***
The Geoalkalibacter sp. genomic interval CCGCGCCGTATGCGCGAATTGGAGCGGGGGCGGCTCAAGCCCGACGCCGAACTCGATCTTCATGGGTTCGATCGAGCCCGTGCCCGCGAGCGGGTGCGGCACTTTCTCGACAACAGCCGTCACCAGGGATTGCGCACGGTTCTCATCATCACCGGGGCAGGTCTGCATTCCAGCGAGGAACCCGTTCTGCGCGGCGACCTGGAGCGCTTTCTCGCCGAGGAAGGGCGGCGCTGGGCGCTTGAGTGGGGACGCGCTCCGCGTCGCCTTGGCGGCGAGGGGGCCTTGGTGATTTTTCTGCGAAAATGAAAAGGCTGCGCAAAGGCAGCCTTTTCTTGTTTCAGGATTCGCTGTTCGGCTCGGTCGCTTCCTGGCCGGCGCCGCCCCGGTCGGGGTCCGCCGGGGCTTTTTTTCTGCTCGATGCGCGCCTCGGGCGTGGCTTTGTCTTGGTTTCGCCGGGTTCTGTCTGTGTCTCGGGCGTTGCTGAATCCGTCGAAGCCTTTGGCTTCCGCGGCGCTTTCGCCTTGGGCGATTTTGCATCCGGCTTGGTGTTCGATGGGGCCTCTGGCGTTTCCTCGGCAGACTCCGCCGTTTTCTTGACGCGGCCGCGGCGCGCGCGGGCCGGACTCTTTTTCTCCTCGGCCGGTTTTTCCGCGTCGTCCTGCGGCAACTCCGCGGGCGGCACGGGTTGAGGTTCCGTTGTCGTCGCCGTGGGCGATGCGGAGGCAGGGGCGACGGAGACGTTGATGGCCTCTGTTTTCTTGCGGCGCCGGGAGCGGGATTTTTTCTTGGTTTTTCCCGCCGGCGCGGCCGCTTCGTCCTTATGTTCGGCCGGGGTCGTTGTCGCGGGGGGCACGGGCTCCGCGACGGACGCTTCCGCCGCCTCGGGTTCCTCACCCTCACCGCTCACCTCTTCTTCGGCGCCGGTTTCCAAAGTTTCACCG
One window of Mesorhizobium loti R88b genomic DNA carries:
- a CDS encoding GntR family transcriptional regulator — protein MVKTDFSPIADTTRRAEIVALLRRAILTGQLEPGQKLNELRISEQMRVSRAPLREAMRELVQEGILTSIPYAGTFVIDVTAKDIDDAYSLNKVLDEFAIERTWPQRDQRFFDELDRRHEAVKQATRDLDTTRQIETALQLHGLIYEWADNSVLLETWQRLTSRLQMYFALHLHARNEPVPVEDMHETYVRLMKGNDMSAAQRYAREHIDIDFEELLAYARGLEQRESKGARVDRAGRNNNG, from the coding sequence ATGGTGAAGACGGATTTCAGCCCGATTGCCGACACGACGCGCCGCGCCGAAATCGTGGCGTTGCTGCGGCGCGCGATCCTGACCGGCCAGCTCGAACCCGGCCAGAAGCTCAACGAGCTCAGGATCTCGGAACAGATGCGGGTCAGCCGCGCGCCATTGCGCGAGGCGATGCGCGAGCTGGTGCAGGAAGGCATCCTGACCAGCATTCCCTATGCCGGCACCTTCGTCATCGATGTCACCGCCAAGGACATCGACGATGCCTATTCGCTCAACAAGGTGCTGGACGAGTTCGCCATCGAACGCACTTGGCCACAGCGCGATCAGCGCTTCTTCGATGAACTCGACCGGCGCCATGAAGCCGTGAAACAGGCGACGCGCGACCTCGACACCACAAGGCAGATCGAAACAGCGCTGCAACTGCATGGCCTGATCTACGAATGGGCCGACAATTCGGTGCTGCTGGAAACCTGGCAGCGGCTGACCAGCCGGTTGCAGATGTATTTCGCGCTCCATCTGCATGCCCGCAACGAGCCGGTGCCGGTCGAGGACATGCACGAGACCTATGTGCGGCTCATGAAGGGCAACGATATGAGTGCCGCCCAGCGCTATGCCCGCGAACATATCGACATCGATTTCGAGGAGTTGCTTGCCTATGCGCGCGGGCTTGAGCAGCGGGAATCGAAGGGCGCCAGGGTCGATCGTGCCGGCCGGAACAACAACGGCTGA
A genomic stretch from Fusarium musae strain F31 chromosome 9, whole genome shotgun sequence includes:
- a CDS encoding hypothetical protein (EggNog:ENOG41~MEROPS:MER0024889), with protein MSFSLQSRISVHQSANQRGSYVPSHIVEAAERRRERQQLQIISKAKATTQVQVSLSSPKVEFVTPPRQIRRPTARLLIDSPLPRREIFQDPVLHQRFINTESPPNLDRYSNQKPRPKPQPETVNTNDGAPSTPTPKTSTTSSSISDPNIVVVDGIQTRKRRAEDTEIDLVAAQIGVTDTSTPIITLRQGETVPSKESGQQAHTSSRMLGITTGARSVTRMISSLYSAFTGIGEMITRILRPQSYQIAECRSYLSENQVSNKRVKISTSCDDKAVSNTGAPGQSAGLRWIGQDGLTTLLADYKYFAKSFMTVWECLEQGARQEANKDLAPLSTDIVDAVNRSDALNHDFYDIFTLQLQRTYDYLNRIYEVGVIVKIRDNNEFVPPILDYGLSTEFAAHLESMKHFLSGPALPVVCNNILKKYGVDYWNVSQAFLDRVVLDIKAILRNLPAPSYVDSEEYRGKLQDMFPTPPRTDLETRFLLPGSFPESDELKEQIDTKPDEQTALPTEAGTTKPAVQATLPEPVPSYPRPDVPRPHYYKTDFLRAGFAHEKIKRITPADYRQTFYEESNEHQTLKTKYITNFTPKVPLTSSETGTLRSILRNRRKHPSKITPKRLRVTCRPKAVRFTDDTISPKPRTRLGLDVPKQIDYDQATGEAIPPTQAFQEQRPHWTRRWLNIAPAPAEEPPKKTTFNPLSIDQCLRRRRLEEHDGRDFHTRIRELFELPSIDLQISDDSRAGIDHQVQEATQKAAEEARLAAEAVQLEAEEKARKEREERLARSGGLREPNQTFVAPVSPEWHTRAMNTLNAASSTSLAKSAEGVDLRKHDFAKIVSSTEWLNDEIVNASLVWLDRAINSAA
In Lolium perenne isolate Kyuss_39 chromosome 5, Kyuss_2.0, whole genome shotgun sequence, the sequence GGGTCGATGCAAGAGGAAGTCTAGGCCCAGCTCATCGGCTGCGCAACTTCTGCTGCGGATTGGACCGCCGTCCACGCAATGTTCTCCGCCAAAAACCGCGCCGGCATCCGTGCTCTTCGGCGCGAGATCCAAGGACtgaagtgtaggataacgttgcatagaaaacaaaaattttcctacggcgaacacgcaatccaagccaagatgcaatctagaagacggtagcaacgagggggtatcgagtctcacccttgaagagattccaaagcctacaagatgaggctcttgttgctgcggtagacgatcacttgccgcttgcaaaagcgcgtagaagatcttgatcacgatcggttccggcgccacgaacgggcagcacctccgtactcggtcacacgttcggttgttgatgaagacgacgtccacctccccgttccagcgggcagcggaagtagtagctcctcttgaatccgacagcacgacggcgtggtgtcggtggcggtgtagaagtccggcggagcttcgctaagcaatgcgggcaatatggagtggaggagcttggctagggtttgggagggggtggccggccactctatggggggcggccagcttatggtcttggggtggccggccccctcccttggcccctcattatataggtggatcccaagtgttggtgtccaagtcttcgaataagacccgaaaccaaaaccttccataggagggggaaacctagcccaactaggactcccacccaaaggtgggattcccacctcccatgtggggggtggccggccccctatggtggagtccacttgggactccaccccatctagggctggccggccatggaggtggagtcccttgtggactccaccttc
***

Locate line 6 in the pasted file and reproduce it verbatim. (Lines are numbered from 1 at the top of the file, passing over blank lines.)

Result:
In Lolium perenne isolate Kyuss_39 chromosome 5, Kyuss_2.0, whole genome shotgun sequence, the sequence GGGTCGATGCAAGAGGAAGTCTAGGCCCAGCTCATCGGCTGCGCAACTTCTGCTGCGGATTGGACCGCCGTCCACGCAATGTTCTCCGCCAAAAACCGCGCCGGCATCCGTGCTCTTCGGCGCGAGATCCAAGGACtgaagtgtaggataacgttgcatagaaaacaaaaattttcctacggcgaacacgcaatccaagccaagatgcaatctagaagacggtagcaacgagggggtatcgagtctcacccttgaagagattccaaagcctacaagatgaggctcttgttgctgcggtagacgatcacttgccgcttgcaaaagcgcgtagaagatcttgatcacgatcggttccggcgccacgaacgggcagcacctccgtactcggtcacacgttcggttgttgatgaagacgacgtccacctccccgttccagcgggcagcggaagtagtagctcctcttgaatccgacagcacgacggcgtggtgtcggtggcggtgtagaagtccggcggagcttcgctaagcaatgcgggcaatatggagtggaggagcttggctagggtttgggagggggtggccggccactctatggggggcggccagcttatggtcttggggtggccggccccctcccttggcccctcattatataggtggatcccaagtgttggtgtccaagtcttcgaataagacccgaaaccaaaaccttccataggagggggaaacctagcccaactaggactcccacccaaaggtgggattcccacctcccatgtggggggtggccggccccctatggtggagtccacttgggactccaccccatctagggctggccggccatggaggtggagtcccttgtggactccaccttc